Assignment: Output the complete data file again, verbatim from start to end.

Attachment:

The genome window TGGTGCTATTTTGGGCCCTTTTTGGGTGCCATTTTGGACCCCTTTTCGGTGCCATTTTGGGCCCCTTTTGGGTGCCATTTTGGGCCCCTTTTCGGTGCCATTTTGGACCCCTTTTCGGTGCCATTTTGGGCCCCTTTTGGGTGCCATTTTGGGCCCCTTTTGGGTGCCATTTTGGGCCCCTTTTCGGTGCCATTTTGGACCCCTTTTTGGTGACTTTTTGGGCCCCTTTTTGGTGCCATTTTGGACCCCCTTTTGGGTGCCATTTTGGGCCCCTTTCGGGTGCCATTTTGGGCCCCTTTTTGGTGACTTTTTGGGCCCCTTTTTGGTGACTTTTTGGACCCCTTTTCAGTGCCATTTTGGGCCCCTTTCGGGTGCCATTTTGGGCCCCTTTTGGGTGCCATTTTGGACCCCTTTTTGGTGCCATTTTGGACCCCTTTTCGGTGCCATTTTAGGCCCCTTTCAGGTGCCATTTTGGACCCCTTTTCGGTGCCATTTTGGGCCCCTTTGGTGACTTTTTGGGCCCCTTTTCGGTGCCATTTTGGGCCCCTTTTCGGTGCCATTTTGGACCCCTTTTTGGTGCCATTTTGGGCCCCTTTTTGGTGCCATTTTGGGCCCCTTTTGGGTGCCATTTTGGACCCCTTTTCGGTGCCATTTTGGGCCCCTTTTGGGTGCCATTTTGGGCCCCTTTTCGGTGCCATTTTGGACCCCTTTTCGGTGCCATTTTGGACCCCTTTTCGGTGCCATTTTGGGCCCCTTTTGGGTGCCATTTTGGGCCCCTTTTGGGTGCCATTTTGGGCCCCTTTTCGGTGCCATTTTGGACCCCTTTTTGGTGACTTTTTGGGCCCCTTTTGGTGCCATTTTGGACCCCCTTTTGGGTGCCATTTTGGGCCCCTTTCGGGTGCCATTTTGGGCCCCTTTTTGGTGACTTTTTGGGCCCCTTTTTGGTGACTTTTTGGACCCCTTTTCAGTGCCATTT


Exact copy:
The genome window TGGTGCTATTTTGGGCCCTTTTTGGGTGCCATTTTGGACCCCTTTTCGGTGCCATTTTGGGCCCCTTTTGGGTGCCATTTTGGGCCCCTTTTCGGTGCCATTTTGGACCCCTTTTCGGTGCCATTTTGGGCCCCTTTTGGGTGCCATTTTGGGCCCCTTTTGGGTGCCATTTTGGGCCCCTTTTCGGTGCCATTTTGGACCCCTTTTTGGTGACTTTTTGGGCCCCTTTTTGGTGCCATTTTGGACCCCCTTTTGGGTGCCATTTTGGGCCCCTTTCGGGTGCCATTTTGGGCCCCTTTTTGGTGACTTTTTGGGCCCCTTTTTGGTGACTTTTTGGACCCCTTTTCAGTGCCATTTTGGGCCCCTTTCGGGTGCCATTTTGGGCCCCTTTTGGGTGCCATTTTGGACCCCTTTTTGGTGCCATTTTGGACCCCTTTTCGGTGCCATTTTAGGCCCCTTTCAGGTGCCATTTTGGACCCCTTTTCGGTGCCATTTTGGGCCCCTTTGGTGACTTTTTGGGCCCCTTTTCGGTGCCATTTTGGGCCCCTTTTCGGTGCCATTTTGGACCCCTTTTTGGTGCCATTTTGGGCCCCTTTTTGGTGCCATTTTGGGCCCCTTTTGGGTGCCATTTTGGACCCCTTTTCGGTGCCATTTTGGGCCCCTTTTGGGTGCCATTTTGGGCCCCTTTTCGGTGCCATTTTGGACCCCTTTTCGGTGCCATTTTGGACCCCTTTTCGGTGCCATTTTGGGCCCCTTTTGGGTGCCATTTTGGGCCCCTTTTGGGTGCCATTTTGGGCCCCTTTTCGGTGCCATTTTGGACCCCTTTTTGGTGACTTTTTGGGCCCCTTTTGGTGCCATTTTGGACCCCCTTTTGGGTGCCATTTTGGGCCCCTTTCGGGTGCCATTTTGGGCCCCTTTTTGGTGACTTTTTGGGCCCCTTTTTGGTGACTTTTTGGACCCCTTTTCAGTGCCATTT